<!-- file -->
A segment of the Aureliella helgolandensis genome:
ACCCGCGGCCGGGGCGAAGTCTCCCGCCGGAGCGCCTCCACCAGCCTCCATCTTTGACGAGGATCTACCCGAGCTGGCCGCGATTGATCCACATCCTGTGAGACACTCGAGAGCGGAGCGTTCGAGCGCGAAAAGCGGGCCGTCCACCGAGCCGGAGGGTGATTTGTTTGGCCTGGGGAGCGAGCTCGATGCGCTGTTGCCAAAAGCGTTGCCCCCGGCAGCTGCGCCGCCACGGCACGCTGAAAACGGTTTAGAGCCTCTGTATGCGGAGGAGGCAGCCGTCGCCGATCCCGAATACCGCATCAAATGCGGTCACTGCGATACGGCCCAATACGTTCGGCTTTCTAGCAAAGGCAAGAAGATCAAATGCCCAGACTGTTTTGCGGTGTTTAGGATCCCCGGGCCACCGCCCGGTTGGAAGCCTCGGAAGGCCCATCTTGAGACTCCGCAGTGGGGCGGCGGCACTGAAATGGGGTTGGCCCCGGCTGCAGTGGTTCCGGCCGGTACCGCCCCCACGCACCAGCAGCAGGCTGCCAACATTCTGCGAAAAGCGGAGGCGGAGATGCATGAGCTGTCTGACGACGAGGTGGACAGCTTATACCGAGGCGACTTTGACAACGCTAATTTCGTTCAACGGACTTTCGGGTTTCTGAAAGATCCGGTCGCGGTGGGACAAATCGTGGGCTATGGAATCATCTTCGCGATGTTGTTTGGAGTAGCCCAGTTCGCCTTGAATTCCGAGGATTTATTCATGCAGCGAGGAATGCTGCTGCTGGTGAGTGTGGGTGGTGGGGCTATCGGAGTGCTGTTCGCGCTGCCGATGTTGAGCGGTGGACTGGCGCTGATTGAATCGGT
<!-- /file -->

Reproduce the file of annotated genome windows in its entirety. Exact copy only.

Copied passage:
A segment of the Aureliella helgolandensis genome:
ACCCGCGGCCGGGGCGAAGTCTCCCGCCGGAGCGCCTCCACCAGCCTCCATCTTTGACGAGGATCTACCCGAGCTGGCCGCGATTGATCCACATCCTGTGAGACACTCGAGAGCGGAGCGTTCGAGCGCGAAAAGCGGGCCGTCCACCGAGCCGGAGGGTGATTTGTTTGGCCTGGGGAGCGAGCTCGATGCGCTGTTGCCAAAAGCGTTGCCCCCGGCAGCTGCGCCGCCACGGCACGCTGAAAACGGTTTAGAGCCTCTGTATGCGGAGGAGGCAGCCGTCGCCGATCCCGAATACCGCATCAAATGCGGTCACTGCGATACGGCCCAATACGTTCGGCTTTCTAGCAAAGGCAAGAAGATCAAATGCCCAGACTGTTTTGCGGTGTTTAGGATCCCCGGGCCACCGCCCGGTTGGAAGCCTCGGAAGGCCCATCTTGAGACTCCGCAGTGGGGCGGCGGCACTGAAATGGGGTTGGCCCCGGCTGCAGTGGTTCCGGCCGGTACCGCCCCCACGCACCAGCAGCAGGCTGCCAACATTCTGCGAAAAGCGGAGGCGGAGATGCATGAGCTGTCTGACGACGAGGTGGACAGCTTATACCGAGGCGACTTTGACAACGCTAATTTCGTTCAACGGACTTTCGGGTTTCTGAAAGATCCGGTCGCGGTGGGACAAATCGTGGGCTATGGAATCATCTTCGCGATGTTGTTTGGAGTAGCCCAGTTCGCCTTGAATTCCGAGGATTTATTCATGCAGCGAGGAATGCTGCTGCTGGTGAGTGTGGGTGGTGGGGCTATCGGAGTGCTGTTCGCGCTGCCGATGTTGAGCGGTGGACTGGCGCTGATTGAATCGGT